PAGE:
... of the nobles, demanded their children to be kept as hostages. One of those to whom the order came was William de Braose, Lord of Bramber, in Sussex, and of a wide district in Ireland. Herds of the wild white cattle with red ears roamed about his estate, and his wife is said to have boasted that she could victual a besieged castle for a month with her cheeses, and yet have some to spare. When John's squire, Pierre de Maulac, the hated governor of Corfe, who was accused of having aided in the murder of Arthur, ...
— Cameos from English History, from Rollo to Edward II • Charlotte Mary Yonge

... besides Henry, settled with his family on a large acreage of land that he had purchased about fifteen miles west of Helena near Trenton. Both Turner and his wife died soon after taking up residence in Arkansas leaving their estate to their two sons, Bart and Nat, who were by that time grown young men, and being very capable and industrious soon developed their property into one of the most valuable ...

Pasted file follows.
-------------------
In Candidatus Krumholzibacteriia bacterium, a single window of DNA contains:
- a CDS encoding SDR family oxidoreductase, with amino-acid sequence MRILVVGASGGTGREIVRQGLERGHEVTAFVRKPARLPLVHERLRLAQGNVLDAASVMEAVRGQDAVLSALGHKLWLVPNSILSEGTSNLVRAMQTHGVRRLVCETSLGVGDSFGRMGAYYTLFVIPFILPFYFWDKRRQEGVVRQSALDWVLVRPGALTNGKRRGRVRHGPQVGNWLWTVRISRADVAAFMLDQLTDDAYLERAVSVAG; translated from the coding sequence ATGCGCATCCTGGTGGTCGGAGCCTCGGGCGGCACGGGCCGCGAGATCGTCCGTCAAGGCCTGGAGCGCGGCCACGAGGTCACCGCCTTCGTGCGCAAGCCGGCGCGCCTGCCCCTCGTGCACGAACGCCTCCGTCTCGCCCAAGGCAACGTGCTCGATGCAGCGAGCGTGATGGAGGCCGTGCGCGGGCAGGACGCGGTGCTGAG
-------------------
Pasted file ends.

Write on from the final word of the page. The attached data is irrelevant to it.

— Slave Narratives: Arkansas Narratives - Arkansas Narratives, Part 6 • Works Projects Administration

... As soon as he reached London in June, he was thrown into the Tower. He had seemed before to be enjoying the plenitude of royal favour. So lately as in January it had been shown by the grant of a fine estate in Dorset. No official record is discoverable of the cause of his imprisonment. Disobedience to the order to quit the fleet would have been a sufficient pretext. It was not mentioned. The imprisonment was a domestic punishment within her own fortress-palace, inflicted ...
— Sir Walter Ralegh - A Biography • William Stebbing

... bower of wanton Shrewsbury and love," we find ourselves in a luxuriant rolling country, rural and slumberous. Cookham parish, which we should traverse, claims quite loudly American kinship on the strength of its including an estate once the property of Henry Washington, who is alleged, without sufficient ground, to have been a relative of the general. But we are within the purlieus of Windsor. The round tower has been looking down upon us these many ...